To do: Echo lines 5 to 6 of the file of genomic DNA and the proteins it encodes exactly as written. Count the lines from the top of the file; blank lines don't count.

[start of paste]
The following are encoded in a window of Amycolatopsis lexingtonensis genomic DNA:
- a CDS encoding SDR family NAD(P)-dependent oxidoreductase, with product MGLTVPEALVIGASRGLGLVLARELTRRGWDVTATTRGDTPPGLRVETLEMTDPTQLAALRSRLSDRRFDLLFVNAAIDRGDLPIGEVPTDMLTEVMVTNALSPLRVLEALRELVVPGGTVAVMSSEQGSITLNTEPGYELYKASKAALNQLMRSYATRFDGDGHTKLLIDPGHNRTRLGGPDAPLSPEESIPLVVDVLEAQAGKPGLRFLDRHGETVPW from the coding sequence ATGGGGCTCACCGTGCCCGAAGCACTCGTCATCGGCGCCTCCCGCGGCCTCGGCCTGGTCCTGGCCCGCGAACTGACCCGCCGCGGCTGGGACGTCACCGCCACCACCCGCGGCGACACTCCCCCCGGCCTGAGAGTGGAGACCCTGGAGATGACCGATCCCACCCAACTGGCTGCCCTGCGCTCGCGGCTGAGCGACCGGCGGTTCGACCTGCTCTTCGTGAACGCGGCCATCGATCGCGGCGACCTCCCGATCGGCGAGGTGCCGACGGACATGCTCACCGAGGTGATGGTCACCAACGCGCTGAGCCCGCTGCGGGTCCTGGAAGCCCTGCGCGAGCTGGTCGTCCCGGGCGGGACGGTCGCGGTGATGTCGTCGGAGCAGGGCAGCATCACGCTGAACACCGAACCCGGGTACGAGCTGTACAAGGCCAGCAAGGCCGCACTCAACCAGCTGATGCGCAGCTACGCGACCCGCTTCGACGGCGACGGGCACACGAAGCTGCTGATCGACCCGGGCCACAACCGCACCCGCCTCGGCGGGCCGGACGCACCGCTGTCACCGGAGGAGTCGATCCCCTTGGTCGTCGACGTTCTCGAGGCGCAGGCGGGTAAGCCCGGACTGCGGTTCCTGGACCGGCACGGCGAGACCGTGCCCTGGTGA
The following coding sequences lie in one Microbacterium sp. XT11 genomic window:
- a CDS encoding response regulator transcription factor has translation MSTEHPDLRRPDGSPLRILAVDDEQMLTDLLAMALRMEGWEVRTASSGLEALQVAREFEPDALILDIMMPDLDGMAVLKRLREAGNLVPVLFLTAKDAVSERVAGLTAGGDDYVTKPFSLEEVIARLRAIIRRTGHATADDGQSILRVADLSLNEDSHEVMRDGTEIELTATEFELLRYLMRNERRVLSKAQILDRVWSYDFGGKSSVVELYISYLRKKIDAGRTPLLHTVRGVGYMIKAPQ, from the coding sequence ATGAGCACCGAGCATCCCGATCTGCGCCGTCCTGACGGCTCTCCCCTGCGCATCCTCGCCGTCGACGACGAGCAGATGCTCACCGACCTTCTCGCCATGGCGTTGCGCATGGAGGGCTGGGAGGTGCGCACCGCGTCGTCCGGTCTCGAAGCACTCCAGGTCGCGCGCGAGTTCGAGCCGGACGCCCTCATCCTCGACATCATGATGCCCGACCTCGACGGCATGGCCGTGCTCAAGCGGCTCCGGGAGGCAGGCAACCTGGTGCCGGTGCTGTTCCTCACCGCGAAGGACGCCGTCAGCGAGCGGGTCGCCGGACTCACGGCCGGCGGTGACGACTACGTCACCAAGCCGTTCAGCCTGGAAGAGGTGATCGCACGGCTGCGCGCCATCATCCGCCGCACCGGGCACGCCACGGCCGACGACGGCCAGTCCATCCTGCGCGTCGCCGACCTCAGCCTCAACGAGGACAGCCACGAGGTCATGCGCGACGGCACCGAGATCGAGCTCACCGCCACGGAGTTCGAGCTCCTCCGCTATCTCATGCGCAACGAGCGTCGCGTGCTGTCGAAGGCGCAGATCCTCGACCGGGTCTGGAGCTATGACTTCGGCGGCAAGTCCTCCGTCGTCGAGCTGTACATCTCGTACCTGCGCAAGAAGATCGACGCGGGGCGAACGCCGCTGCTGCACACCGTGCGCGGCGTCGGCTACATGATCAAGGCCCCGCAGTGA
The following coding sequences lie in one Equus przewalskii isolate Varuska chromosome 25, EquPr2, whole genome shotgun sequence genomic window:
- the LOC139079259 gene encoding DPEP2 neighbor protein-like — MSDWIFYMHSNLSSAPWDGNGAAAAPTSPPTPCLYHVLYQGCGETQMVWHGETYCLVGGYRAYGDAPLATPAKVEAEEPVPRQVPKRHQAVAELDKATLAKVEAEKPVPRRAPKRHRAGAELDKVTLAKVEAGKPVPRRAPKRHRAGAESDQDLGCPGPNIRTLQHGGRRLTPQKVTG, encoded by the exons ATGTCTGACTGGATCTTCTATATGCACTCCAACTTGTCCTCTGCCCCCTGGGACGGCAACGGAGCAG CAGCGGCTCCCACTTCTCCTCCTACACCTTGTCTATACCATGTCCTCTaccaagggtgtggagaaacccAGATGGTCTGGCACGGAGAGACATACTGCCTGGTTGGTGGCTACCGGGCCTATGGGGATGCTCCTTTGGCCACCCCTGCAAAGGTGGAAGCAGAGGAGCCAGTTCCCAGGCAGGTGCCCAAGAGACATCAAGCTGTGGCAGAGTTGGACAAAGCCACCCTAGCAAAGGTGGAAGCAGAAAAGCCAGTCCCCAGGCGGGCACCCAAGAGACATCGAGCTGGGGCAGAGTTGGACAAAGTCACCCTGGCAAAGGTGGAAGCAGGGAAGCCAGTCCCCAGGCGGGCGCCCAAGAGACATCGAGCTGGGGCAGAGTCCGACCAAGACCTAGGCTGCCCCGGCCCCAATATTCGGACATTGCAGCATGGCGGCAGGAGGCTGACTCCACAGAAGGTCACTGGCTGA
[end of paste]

The following coding sequences lie in one Equus przewalskii isolate Varuska chromosome 25, EquPr2, whole genome shotgun sequence genomic window:
- the LOC139079259 gene encoding DPEP2 neighbor protein-like — MSDWIFYMHSNLSSAPWDGNGAAAAPTSPPTPCLYHVLYQGCGETQMVWHGETYCLVGGYRAYGDAPLATPAKVEAEEPVPRQVPKRHQAVAELDKATLAKVEAEKPVPRRAPKRHRAGAELDKVTLAKVEAGKPVPRRAPKRHRAGAESDQDLGCPGPNIRTLQHGGRRLTPQKVTG, encoded by the exons ATGTCTGACTGGATCTTCTATATGCACTCCAACTTGTCCTCTGCCCCCTGGGACGGCAACGGAGCAG CAGCGGCTCCCACTTCTCCTCCTACACCTTGTCTATACCATGTCCTCTaccaagggtgtggagaaacccAGATGGTCTGGCACGGAGAGACATACTGCCTGGTTGGTGGCTACCGGGCCTATGGGGATGCTCCTTTGGCCACCCCTGCAAAGGTGGAAGCAGAGGAGCCAGTTCCCAGGCAGGTGCCCAAGAGACATCAAGCTGTGGCAGAGTTGGACAAAGCCACCCTAGCAAAGGTGGAAGCAGAAAAGCCAGTCCCCAGGCGGGCACCCAAGAGACATCGAGCTGGGGCAGAGTTGGACAAAGTCACCCTGGCAAAGGTGGAAGCAGGGAAGCCAGTCCCCAGGCGGGCGCCCAAGAGACATCGAGCTGGGGCAGAGTCCGACCAAGACCTAGGCTGCCCCGGCCCCAATATTCGGACATTGCAGCATGGCGGCAGGAGGCTGACTCCACAGAAGGTCACTGGCTGA